I don’t know Bestla well, I’ll admit, though I know Her the best of Odin’s family. She seems like the sort of woman who’d be played by Meryl Streep in Odin’s lengthy biopic. Laure Lynch describes Her in Raven Kaldera’s Jotunbok as “a formidable lady — gracious and queenly, yet iron-willed and with a piss-and-vinegar personality that tolerates no nonsense whatsoever,” which fits my brief impressions precisely. (Lynch’s essay is by far the longest personal account I’ve read of Bestla, very thought-provoking and definitely worth reading.)

Of Her husband Borr, even less can be said: He exists in the myths only as Bestla’s husband and Odin’s father. By far more interesting is Búri, the first of the Aesir, Borr’s father, Odin’s grandfather. While He has little to do in lore besides being good-looking and starting a line of begats at least as impressive as the Book of Matthew’s, Búri does have the distinction of being licked from a block of ice by the primeval cow Auðhumla. Neither Búri nor Borr have any extant evidence of historical cults, nor are there any signs that They’re being honoured as part of reconstructed cults. Frankly, there’s no practical evidence that They’re even still alive (though Bestla certainly is); Kaldera’s experience (Jotunbok again) suggests They drowned some time ago. Odin is definitely a mommy’s boy and a ladies’ man anyway.

On the basis of the ‘Rúnatál’ stanza I quoted above, many scholars have suggested that Mímir is Bölþorn’s famous son who taught Odin the nine fimbul-songs. Given how important maternal uncles were in Viking society — John Lindow cites a medieval Icelandic proverb in Norse Mythology, “Men turn out most like their maternal uncles” — and Odin’s unique relationship with Mímir, this makes a lot of sense. It’s worth emphasizing that the actual evidence for Mímir being Odin’s uncle is circumstantial at best, though I keep seeing people repeat it as though it’s obvious fact.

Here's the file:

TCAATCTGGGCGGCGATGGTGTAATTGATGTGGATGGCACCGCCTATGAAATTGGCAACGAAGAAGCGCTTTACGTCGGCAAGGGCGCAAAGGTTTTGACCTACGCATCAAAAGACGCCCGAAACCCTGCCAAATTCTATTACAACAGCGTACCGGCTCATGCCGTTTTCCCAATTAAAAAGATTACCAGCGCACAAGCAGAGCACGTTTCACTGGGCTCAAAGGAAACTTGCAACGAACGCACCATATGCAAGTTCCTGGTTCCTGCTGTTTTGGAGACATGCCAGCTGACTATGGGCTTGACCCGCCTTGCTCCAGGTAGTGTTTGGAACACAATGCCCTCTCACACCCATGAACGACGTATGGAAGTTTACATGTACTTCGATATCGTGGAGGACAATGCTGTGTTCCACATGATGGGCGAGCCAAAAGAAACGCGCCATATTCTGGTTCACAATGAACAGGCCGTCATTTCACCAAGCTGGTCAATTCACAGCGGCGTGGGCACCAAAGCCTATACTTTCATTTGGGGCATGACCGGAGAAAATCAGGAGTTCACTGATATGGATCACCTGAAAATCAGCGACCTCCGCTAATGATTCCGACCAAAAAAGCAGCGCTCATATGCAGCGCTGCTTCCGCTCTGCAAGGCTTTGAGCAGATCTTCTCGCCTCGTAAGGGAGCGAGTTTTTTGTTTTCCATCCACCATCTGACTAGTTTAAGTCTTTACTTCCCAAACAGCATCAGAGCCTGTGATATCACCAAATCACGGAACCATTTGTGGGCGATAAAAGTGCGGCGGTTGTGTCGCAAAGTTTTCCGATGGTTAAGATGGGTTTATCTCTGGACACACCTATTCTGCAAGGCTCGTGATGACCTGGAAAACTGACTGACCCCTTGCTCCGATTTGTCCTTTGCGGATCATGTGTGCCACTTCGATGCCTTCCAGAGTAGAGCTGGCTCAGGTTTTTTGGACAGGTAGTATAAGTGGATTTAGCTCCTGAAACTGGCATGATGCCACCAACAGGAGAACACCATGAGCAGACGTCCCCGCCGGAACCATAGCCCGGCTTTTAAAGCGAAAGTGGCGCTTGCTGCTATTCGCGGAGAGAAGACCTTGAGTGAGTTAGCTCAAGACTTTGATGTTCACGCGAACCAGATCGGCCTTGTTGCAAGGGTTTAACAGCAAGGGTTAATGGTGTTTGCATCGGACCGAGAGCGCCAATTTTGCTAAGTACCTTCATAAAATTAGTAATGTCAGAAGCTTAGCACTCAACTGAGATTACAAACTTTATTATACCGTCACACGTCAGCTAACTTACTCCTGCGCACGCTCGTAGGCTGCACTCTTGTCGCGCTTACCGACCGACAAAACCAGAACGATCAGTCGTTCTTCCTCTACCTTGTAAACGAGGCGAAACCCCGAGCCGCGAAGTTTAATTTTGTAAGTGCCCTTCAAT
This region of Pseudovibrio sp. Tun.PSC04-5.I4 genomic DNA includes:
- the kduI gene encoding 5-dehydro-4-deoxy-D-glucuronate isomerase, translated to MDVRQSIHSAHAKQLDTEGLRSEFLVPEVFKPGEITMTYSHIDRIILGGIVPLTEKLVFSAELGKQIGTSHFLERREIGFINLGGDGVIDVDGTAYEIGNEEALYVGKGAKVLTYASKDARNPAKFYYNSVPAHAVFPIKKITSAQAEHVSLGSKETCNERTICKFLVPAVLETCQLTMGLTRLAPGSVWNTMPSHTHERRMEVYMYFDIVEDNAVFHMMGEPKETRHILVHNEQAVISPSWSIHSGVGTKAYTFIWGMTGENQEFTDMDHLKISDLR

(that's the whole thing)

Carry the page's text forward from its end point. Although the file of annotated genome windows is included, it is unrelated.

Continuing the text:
Bölþór/Bölþorr/Bölþorn, Bestla’s father, another venerable frost giant is nearly as obscure: Odin's most plausible family treeall we know is that His name means ‘evil thorn’, which reminds me of Thurisaz (Búri has Úr, Bestla Berkana). His famous son, however, is of great interest. Kaldera also states that Bolthorn is the son of Bergelmir (another ‘B’). Bergelmir is the grandson of Ymir/Aurgelmir, which would make Odin’s family tree one of the non-forking kind: His paternal grandfather was licked out of the ice by Auðhumla, Who also suckled His maternal great-great-great-grandfather.

It’s also possible that a couple of different gods with similar Mím-type names have been conflated or syncretised long ago into a single Mímir figure. Lindow suggests ‘Mímir’ is etymologically related to ‘memory’ (like Muninn), so both His well and His disembodied talking head could be a fount of memory-related wisdom for Odin. Certainly the disembodied talking head thing is common throughout Europe: the Green Knight, St. Féchín and Bran all fit with Mímir. Diodorus Siculus recorded that Celts preserved the heads of enemies in cedar oil and a particular reverence for the head is distinctively Celtic, so perhaps Odin’s preserving Mímir’s head with herbs is part of a greater Northern pattern. (Mímir’s story has some similarities with Bran fab Llyr’s. It’s especially interesting given the Mímir -> Muninn -> raven -> Bran sort of thought train there. And Kaldera suggests that Huginn and Muninn were gifts from Mímir in exchange for Odin’s eye.)